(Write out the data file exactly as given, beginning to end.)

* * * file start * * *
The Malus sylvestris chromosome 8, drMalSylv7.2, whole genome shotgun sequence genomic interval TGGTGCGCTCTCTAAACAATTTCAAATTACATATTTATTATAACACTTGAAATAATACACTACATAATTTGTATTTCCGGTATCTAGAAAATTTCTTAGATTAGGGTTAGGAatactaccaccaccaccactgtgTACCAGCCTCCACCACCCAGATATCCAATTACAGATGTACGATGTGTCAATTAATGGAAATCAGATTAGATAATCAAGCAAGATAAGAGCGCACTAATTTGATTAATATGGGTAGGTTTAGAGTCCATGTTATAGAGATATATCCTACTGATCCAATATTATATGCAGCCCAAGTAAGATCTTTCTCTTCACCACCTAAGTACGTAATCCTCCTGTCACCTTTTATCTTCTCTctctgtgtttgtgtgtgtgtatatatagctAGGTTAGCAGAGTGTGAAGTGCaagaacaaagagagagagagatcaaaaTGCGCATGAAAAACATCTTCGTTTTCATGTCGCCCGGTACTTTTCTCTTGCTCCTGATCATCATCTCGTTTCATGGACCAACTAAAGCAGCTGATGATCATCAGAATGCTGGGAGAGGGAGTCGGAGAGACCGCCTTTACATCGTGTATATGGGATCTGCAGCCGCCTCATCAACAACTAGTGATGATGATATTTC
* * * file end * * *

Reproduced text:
The Malus sylvestris chromosome 8, drMalSylv7.2, whole genome shotgun sequence genomic interval TGGTGCGCTCTCTAAACAATTTCAAATTACATATTTATTATAACACTTGAAATAATACACTACATAATTTGTATTTCCGGTATCTAGAAAATTTCTTAGATTAGGGTTAGGAatactaccaccaccaccactgtgTACCAGCCTCCACCACCCAGATATCCAATTACAGATGTACGATGTGTCAATTAATGGAAATCAGATTAGATAATCAAGCAAGATAAGAGCGCACTAATTTGATTAATATGGGTAGGTTTAGAGTCCATGTTATAGAGATATATCCTACTGATCCAATATTATATGCAGCCCAAGTAAGATCTTTCTCTTCACCACCTAAGTACGTAATCCTCCTGTCACCTTTTATCTTCTCTctctgtgtttgtgtgtgtgtatatatagctAGGTTAGCAGAGTGTGAAGTGCaagaacaaagagagagagagatcaaaaTGCGCATGAAAAACATCTTCGTTTTCATGTCGCCCGGTACTTTTCTCTTGCTCCTGATCATCATCTCGTTTCATGGACCAACTAAAGCAGCTGATGATCATCAGAATGCTGGGAGAGGGAGTCGGAGAGACCGCCTTTACATCGTGTATATGGGATCTGCAGCCGCCTCATCAACAACTAGTGATGATGATATTTC